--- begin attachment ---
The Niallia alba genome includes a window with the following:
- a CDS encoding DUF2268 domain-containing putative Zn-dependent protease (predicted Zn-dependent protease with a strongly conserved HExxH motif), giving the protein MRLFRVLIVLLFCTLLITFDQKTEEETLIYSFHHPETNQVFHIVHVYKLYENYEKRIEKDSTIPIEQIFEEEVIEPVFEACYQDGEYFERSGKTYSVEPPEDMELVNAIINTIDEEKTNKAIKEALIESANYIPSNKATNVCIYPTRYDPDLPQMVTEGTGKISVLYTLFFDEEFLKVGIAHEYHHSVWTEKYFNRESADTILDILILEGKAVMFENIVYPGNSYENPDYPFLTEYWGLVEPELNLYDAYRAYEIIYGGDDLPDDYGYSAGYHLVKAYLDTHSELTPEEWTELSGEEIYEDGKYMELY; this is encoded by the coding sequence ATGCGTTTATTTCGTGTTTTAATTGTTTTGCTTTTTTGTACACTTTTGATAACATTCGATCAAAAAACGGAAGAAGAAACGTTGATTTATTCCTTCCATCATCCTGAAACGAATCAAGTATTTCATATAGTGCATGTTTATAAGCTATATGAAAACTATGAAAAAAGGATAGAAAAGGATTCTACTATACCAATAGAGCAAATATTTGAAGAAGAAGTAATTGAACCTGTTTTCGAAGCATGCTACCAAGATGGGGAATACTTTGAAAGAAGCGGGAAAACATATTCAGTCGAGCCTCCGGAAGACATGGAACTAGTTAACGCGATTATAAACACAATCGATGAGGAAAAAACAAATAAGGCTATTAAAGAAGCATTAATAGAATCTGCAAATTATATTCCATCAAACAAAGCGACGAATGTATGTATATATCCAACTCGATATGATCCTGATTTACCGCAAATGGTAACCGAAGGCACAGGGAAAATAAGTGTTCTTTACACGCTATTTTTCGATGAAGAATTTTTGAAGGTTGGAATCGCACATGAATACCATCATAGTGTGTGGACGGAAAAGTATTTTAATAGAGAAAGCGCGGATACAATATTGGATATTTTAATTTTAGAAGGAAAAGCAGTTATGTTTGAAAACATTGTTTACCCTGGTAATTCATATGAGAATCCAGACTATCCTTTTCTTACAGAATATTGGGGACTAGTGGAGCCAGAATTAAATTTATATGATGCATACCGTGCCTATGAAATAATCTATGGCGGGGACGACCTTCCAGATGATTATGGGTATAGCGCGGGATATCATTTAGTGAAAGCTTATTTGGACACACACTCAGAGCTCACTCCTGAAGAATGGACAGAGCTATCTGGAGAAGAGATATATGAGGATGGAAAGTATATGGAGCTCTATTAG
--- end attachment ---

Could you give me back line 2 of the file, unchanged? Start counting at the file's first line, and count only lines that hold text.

- a CDS encoding DUF2268 domain-containing putative Zn-dependent protease (predicted Zn-dependent protease with a strongly conserved HExxH motif), giving the protein MRLFRVLIVLLFCTLLITFDQKTEEETLIYSFHHPETNQVFHIVHVYKLYENYEKRIEKDSTIPIEQIFEEEVIEPVFEACYQDGEYFERSGKTYSVEPPEDMELVNAIINTIDEEKTNKAIKEALIESANYIPSNKATNVCIYPTRYDPDLPQMVTEGTGKISVLYTLFFDEEFLKVGIAHEYHHSVWTEKYFNRESADTILDILILEGKAVMFENIVYPGNSYENPDYPFLTEYWGLVEPELNLYDAYRAYEIIYGGDDLPDDYGYSAGYHLVKAYLDTHSELTPEEWTELSGEEIYEDGKYMELY; this is encoded by the coding sequence ATGCGTTTATTTCGTGTTTTAATTGTTTTGCTTTTTTGTACACTTTTGATAACATTCGATCAAAAAACGGAAGAAGAAACGTTGATTTATTCCTTCCATCATCCTGAAACGAATCAAGTATTTCATATAGTGCATGTTTATAAGCTATATGAAAACTATGAAAAAAGGATAGAAAAGGATTCTACTATACCAATAGAGCAAATATTTGAAGAAGAAGTAATTGAACCTGTTTTCGAAGCATGCTACCAAGATGGGGAATACTTTGAAAGAAGCGGGAAAACATATTCAGTCGAGCCTCCGGAAGACATGGAACTAGTTAACGCGATTATAAACACAATCGATGAGGAAAAAACAAATAAGGCTATTAAAGAAGCATTAATAGAATCTGCAAATTATATTCCATCAAACAAAGCGACGAATGTATGTATATATCCAACTCGATATGATCCTGATTTACCGCAAATGGTAACCGAAGGCACAGGGAAAATAAGTGTTCTTTACACGCTATTTTTCGATGAAGAATTTTTGAAGGTTGGAATCGCACATGAATACCATCATAGTGTGTGGACGGAAAAGTATTTTAATAGAGAAAGCGCGGATACAATATTGGATATTTTAATTTTAGAAGGAAAAGCAGTTATGTTTGAAAACATTGTTTACCCTGGTAATTCATATGAGAATCCAGACTATCCTTTTCTTACAGAATATTGGGGACTAGTGGAGCCAGAATTAAATTTATATGATGCATACCGTGCCTATGAAATAATCTATGGCGGGGACGACCTTCCAGATGATTATGGGTATAGCGCGGGATATCATTTAGTGAAAGCTTATTTGGACACACACTCAGAGCTCACTCCTGAAGAATGGACAGAGCTATCTGGAGAAGAGATATATGAGGATGGAAAGTATATGGAGCTCTATTAG